By on August 11, 2017

broken down car breakdown, Image: Marta_Photo/Bigstock

Long-time readers of TTAC know I am always willing to criticize Porsche in general, and PCNA in particular, for their oft-spectacular indifference towards their own customer base. For much of the previous decade, the company vacillated between denying fundamental problems with their M96/M97 engines and blaming those problems on the customers. When a reckoning finally came, it involved the United States legal system. I stopped buying Porsches more than a decade ago and have rarely felt tempted by the brand since.

With that said, it’s obvious the firm learned from its previous misadventures in consumer relations. The latest generation of flat-six engine, though not perfect, appears far less failure-prone than its predecessor. I’m hearing good things about the quality of recent-build Macans and Cayennes. Finally, there is this: Porsche has just announced a warranty extension to 120,000-miles on their 991.1 GT3 models. This program will go a long way towards holding up the resale value of these occasionally fragile automobiles.

Naturally, Porsche’s absolute mastery of PR has ensured that this warranty extension received nothing but positive press. Compare that to the infamous Honda “glass transmission” goodwill campaign that often saw cars with 90,000-miles on the odometer receive free transmissions nearly a decade after leaving the assembly line. It was often treated by autowriters as an example of Honda’s post-millennium fallibility, rather than as an example of monstrously expensive devotion to customer satisfaction.

We should commend both companies for their sensible and ethical approach to known defects in their automobiles. Which leads to the question: What other candidates are there out there for a program like this?


I suspect many automakers will have to come up with a way to address carbon fouling issues on the first generation of direct-injected engines, for example. But that’s a generic example, not a specific one.

What problems exist out there that should be covered by their originators, nearly regardless of mileage or time? Does anything really qualify for that kind of eternal oversight? How does the existence of a long-term goodwill program affect your view of an automaker?

[Image: Marta_Photo/Bigstock]

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93 Comments on “QOTD: Who Needs a Little Goodwill?...”


  • avatar
    davefromcalgary

    Oooh! Me!

    • 0 avatar
      davefromcalgary

      As I mentioned to Danio the other day, we went and test drove a 2017 TRD Sport Tacoma, as a potential to replace my automotive problem child. Ive beem studying the specs and like the Tacoma’s blend of size, options, strong resale and likely reliability.

      I pulled the ripchord on that almost immediately. If the truck does make anything near its 278 hp and 260 some torques, it is completely masked by throttle pedal mapping and transmission behavior that made me want to pull over and make sure this wasnt some oddball 4 cyl TRD Sport. This was not helped by the noise eminating from the front that sounded more like a dying A/C unit than a truck motor. (Maybe somwthing to do with the modified Atkinson cycle?) I don’t expect a truck to win drag races but the way the thing was programmed, I immediately knew I’d hate owning it. I’d dread going for even a short errand.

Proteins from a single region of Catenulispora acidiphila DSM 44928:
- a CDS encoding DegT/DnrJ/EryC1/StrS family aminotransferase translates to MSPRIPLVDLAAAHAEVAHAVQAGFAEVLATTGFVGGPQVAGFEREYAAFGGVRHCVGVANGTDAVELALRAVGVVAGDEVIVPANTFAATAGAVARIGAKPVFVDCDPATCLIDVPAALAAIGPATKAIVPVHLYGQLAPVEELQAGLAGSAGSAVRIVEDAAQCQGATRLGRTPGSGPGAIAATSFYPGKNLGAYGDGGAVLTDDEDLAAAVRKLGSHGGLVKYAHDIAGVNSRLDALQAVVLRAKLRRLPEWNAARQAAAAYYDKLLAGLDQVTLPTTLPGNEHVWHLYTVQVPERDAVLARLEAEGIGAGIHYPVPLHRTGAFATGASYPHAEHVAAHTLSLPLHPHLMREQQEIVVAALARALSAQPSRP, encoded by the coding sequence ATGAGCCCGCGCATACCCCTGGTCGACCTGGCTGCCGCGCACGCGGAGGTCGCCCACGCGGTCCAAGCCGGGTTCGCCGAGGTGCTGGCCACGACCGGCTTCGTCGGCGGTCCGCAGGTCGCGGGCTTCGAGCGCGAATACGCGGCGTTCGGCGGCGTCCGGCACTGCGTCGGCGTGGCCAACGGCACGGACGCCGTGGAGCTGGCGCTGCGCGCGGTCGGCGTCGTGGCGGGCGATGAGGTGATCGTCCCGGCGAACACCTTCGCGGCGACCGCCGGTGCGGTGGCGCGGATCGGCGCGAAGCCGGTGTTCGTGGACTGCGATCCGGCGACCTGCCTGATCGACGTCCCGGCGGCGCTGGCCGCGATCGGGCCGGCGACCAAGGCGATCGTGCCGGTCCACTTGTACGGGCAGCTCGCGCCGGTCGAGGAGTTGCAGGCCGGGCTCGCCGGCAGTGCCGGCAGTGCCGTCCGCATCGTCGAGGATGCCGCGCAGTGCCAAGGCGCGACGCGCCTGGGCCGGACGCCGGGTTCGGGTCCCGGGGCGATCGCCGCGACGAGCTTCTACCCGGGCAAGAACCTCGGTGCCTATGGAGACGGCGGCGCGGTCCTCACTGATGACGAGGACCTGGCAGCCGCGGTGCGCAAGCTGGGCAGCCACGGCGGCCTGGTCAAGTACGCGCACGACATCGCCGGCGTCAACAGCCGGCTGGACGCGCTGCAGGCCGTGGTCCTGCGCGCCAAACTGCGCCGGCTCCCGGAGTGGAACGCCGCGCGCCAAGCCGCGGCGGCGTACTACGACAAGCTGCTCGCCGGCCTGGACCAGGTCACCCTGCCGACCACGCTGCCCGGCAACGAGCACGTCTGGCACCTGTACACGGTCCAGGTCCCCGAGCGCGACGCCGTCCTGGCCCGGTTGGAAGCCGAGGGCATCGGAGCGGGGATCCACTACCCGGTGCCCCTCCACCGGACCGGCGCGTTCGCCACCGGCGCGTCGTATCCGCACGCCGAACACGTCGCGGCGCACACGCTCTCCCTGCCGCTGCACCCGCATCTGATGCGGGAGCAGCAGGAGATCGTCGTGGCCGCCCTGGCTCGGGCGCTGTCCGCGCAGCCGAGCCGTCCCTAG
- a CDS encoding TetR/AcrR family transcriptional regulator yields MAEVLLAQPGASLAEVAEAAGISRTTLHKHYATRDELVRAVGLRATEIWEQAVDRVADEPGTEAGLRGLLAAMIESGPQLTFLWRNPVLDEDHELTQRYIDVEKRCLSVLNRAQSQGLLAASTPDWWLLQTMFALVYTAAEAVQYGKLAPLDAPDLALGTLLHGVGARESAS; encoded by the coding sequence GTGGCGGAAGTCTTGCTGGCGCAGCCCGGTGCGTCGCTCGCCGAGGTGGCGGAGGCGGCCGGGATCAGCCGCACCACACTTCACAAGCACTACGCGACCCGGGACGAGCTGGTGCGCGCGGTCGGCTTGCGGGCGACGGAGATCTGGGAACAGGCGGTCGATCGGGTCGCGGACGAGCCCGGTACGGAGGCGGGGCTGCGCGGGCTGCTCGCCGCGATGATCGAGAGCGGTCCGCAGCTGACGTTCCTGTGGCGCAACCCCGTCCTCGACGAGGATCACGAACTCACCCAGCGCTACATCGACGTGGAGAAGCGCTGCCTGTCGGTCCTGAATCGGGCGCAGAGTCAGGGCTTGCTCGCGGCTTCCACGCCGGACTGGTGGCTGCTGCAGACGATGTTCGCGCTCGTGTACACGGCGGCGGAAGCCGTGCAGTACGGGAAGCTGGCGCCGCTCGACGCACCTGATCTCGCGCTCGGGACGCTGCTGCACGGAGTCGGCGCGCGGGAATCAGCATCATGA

Any 2016+ Tacoma owners out there? Curious as to your experiences. Maybe I’m being to picky but I know without a doubt I’d not be happy long term. I’m also wondering if the old 4.0L and 5AT was less strangled by its tuning.

      And now I have no idea what I want next.

      • 0 avatar
        FreedMike

        Are you in a position to actually get rid of the Verano financing-wise?

        (Hoping the answer is yes.)

      • 0 avatar
        gtemnykh

        I haven’t driven a new 3.5L Taco, but the old 4.0L was definitely a good driving truck. More low end torque, 400lb less weight. Not a hot rod, but didn’t feel inadequate or slow (then again my point of reference is a 183hp 3.4L 4Runner with a 4spd auto). As of late, Toyota has been tuning their off-road oriented vehicles with a really soft throttle mapping, I refer to it as ‘permanent eco mode.’ Makes the 4Runner’s 270hp 4.0L feel more lethargic than its very competitive 7.5 sec 0-60 really is when the throttle is actually buried.

        If you want a more perky feeling midsize truck, I highly recommend driving a Frontier (a 6spd in particular). Nissan apparently went in the opposite of Toyota trucks, with a very aggressive throttle tip-in. Some like it, some find it annoying. The VQ40 is also much stronger down low than Toyota’s DI 3.5L. I honestly think the Pro-4X frontier with a 6spd is the best overall midsizer in terms of performance/value.

        • 0 avatar
          davefromcalgary

          gtem, “permanent eco mode” pretty much sums it up. When my brother bought his 14 Sierra w/ 5.3L, I had a similar complaint, but a) a programmer took care of that and now it drives fantastic and b) you at least new it had a 350 hp V8 waiting to roar, rather than a 3.5L V6 mewling away in terror.

          Regarding the Frontier, it was the first midsizer I closely scrutinized, but its just not comfortable for the amount of seat time we get. The seats are oddly shaped and with very little adjustment, and I’m a firm believer that seat comfort is something you ignore at your peril, especially with as many roadtrips as we do together.

          • 0 avatar
            gtemnykh

            Oh I hear you on the Nissan seats, I think they stink,and ultimately yes would probably make it a deal breaker for me as well. Xterra, BOF R51 Pathfinder, Frontier. All have the same issue. The Tacoma may have you sitting with legs sticking straight out, but it’s not uncomfortable.